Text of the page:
4. Marco Bressan, et al., U.S. Pub. No. 20090060396, published Mar. 5, 2009, and entitled FEATURES GENERATION AND SPOTTING METHODS AND SYSTEMS USING SAME, discloses a method for spotting words in documents through segmentation of an input image. A partition point that divides an input image into four sub-images each having a pre-selected activated pixel count is first located. This finding is then recursively repeated for the four sub-images one or more times to generate multiple partition points. The input image is then classified based in part on the generated partition point. The method provides for identifying words or signatures based on the partition point as well as certain other features, e.g., activated pixels, coordinates of the partition points, and the like.

5. Florent Perronnin, et al., U.S. application Ser. No. 12/859,898 filed Aug. 20, 2010, and entitled LARGE SCALE IMAGE CLASSIFICATION, discloses a method for classifying images using a Fisher kernel framework. Image signatures including the Fisher Vector of the image are used in conjunction with linear classifiers to assign one or more labels to an image based upon the semantic content of the image. To classify in accordance with the method, an input image representation is generated based upon an aggregation of local descriptors that are extracted from the underlying input image. The representation is then adjusted by performing a power-based or logarithmic-based scarcity reduction operation.

BRIEF DESCRIPTION

In one aspect of the exemplary embodiment, a method for text-based searching of image data includes computing, with a computer processor, a measure of string similarity between a query and an annotation associated with each entry in a first database, and based upon the computed string similarity measures, selecting a set entries from the associated first database. Each entry of the first database also includes a visual signature associated therewith. The method further includes retrieving at least one entry from a second database based upon a measure of visual similarity between a visual signature of each of the entries in the second database and the visual signatures of the entries in the selected set. The method also includes generating information corresponding to at least one of the retrieved entries.

In another aspect, a system for text-based image searching includes a processor with access to associated memory. The associated memory stores a first associated database that includes a plurality of annotated entries, each entry having a visual signature and annotation associated therewith. The associated memory also stores a second associated database that includes a plurality of entries, each entry having a visual signature associated therewith. The system also includes memory in communication with the processor, which stores instructions which are executed by the processor for receiving a query which includes a character string. The instructions are also for computing a string similarity measure between the query character string and an annotation associated with each of the entries in the first database, and based on the computed string similarity measures, selecting a set of the entries from the associated first database, a visual signature being associated with each entry. The instructions include instructions for retrieving at least one entry from the second database, based on a computed visual similarity measure which is based on visual signatures of each of the entries in the second database and the visual signatures of the entries in the selected set from the associated first database. In addition, the instructions include instructions for outputting information corresponding to at least one of the retrieved entries.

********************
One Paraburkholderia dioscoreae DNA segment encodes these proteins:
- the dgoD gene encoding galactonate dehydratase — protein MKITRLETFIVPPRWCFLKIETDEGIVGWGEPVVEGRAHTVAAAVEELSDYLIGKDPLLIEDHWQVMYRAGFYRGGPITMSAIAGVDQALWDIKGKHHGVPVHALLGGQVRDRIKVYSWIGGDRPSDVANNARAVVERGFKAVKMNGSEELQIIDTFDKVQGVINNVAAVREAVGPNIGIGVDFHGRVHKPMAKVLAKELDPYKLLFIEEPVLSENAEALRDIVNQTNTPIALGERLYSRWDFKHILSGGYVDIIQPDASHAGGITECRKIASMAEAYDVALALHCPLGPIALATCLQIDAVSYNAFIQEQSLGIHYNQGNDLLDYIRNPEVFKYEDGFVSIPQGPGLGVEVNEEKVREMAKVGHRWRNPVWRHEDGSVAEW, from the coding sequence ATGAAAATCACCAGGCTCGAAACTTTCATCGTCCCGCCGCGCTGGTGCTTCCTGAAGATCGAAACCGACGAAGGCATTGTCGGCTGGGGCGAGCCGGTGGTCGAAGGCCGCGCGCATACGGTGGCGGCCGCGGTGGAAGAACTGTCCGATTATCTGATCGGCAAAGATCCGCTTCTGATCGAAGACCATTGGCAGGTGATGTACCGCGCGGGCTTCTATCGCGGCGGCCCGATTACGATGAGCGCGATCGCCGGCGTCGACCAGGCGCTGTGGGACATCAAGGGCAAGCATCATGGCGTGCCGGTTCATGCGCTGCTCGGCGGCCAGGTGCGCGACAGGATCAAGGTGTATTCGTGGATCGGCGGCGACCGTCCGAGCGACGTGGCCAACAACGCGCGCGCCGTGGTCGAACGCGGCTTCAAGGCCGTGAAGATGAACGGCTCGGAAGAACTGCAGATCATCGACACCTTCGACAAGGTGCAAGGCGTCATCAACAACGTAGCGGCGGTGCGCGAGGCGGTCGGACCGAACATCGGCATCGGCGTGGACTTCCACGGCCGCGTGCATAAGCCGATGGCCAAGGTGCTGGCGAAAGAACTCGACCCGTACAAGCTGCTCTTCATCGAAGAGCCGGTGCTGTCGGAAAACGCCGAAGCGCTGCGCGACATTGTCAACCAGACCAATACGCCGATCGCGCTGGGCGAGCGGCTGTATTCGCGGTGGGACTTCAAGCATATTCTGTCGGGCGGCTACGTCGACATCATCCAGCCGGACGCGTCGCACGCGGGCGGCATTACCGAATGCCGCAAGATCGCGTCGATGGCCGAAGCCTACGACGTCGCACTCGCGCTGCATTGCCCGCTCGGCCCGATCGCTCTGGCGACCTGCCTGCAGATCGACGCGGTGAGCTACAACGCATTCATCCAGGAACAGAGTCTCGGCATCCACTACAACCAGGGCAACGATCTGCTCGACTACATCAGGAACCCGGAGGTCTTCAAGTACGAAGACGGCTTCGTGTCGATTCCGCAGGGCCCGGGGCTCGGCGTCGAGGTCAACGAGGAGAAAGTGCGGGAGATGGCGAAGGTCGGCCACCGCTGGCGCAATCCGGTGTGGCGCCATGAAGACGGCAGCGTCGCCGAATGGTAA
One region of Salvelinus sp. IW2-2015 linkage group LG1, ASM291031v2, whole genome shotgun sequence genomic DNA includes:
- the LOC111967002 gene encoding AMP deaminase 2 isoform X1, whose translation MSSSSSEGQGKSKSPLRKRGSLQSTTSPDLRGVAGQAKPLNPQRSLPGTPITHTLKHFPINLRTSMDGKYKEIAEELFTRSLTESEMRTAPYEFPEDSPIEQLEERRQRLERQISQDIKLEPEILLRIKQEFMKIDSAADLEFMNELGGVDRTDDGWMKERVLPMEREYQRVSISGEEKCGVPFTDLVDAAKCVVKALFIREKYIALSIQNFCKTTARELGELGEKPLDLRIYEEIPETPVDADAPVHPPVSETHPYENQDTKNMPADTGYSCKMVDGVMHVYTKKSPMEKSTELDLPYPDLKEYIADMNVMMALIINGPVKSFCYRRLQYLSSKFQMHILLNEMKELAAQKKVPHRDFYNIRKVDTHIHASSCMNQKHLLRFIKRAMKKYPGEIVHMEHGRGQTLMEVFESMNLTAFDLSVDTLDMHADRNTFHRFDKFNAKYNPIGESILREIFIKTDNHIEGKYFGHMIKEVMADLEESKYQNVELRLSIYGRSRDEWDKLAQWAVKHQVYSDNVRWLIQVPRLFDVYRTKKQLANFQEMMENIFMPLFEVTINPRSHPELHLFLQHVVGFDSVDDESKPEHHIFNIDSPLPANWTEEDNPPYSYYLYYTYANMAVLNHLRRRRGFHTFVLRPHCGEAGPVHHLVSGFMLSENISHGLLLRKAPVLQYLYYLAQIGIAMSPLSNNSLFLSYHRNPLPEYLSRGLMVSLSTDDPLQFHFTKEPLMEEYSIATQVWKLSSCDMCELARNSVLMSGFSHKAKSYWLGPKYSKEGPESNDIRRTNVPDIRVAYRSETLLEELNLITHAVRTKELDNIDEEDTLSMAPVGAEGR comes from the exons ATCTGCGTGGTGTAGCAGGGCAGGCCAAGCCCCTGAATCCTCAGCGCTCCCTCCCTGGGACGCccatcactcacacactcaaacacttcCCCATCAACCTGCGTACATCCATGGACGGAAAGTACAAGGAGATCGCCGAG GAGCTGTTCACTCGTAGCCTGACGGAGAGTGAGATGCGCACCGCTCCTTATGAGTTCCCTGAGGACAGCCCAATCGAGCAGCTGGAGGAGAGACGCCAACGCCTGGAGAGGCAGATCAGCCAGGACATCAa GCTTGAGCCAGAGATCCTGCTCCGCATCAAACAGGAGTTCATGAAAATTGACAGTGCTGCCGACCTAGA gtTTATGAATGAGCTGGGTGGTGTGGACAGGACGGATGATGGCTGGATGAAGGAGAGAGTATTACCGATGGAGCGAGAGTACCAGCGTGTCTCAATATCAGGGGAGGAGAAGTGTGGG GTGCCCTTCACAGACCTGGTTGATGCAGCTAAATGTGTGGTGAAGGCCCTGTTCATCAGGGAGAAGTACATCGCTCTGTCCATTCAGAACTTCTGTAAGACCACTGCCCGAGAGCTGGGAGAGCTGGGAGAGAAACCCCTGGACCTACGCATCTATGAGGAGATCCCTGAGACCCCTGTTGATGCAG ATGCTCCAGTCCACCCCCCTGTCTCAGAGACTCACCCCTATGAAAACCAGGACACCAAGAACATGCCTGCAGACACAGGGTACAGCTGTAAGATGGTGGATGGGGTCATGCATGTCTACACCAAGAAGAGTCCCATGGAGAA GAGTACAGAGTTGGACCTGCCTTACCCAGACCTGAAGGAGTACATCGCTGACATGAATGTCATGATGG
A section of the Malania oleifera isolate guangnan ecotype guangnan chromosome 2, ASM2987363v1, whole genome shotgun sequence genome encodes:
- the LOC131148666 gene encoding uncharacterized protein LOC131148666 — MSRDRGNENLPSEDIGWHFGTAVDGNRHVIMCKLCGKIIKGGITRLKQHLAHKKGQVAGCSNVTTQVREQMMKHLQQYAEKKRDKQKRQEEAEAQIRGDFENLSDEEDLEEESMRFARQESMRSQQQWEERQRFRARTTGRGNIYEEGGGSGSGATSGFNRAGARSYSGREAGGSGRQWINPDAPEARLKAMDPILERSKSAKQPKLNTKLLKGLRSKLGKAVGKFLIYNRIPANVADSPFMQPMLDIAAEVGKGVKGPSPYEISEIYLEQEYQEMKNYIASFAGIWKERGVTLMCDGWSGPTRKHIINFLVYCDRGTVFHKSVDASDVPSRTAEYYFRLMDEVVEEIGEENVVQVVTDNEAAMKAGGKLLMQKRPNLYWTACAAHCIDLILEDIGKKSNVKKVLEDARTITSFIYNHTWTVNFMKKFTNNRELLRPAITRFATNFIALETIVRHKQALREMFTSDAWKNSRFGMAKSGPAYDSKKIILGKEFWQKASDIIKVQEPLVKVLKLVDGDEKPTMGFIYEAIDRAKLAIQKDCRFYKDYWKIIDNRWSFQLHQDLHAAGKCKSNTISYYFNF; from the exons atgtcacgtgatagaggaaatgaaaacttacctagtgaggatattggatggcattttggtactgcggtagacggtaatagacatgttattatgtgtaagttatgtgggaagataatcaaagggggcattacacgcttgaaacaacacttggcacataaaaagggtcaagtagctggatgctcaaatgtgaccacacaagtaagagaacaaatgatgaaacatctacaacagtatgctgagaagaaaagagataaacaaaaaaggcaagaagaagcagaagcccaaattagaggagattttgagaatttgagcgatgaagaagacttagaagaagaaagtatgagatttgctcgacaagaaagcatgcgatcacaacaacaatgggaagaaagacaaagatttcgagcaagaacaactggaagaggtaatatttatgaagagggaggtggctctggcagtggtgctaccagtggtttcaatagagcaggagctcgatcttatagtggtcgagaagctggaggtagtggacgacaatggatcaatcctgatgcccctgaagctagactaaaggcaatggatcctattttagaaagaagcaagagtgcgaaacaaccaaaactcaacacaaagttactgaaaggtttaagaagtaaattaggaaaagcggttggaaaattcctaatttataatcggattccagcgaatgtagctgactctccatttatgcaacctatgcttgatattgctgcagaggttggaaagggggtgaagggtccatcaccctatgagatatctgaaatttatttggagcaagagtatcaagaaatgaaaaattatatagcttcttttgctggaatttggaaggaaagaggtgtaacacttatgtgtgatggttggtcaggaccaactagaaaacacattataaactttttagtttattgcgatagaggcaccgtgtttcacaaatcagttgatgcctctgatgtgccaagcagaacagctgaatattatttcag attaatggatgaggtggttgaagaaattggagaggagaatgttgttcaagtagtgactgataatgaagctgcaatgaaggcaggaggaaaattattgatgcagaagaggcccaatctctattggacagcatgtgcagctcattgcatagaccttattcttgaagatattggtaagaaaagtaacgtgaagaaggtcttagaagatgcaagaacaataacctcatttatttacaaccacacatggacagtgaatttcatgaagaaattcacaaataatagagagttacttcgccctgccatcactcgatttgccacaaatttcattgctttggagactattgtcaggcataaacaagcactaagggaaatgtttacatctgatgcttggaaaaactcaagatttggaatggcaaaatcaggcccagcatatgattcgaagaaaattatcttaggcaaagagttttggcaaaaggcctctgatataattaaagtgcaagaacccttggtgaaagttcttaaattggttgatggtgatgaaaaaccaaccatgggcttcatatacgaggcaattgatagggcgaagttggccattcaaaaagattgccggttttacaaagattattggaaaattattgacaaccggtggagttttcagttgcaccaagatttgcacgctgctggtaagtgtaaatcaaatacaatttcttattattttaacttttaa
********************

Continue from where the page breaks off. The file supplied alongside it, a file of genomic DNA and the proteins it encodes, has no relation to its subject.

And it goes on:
In another aspect, a method for text-based searching of image data includes receiving a query into memory, the query including a character string, each of the characters in the string selected form a finite set of characters. The method also includes calculating, with a computer processor, a string similarity measure between the character string of the query and an annotation associated with each visual signature of each captured image stored in a first database. The annotation includes a character string, with each of the characters in the string selected from the finite set of characters. The method also includes selecting a first set of visual signatures from the visual signatures in the first database based on the computed string similarity measures, and retrieving a set of images from the second database based on a computed measure of similarity between the visual signatures in the first set of visual signatures and visual signatures of images in the second database.

BRIEF DESCRIPTION OF THE DRAWINGS

FIG. 1 diagrammatically shows a system for text-based searching of image data.

FIG. 2 is a flow chart which diagrammatically shows the operation of a method for text-based searching of image data.

FIG. 3 diagrammatically shows continued operations in accordance with FIG. 2.

FIG. 4 shows plots of experimental results.

FIG. 5 illustrates an example output set in accordance with the experimental results.

DETAILED DESCRIPTION

One or more implementations of the subject application will now be described with reference to the attached drawings, wherein like reference numerals are used to refer to like elements throughout. Aspects of exemplary embodiments related to systems and methods for enabling text-based searching of image data without the use of optical character recognition.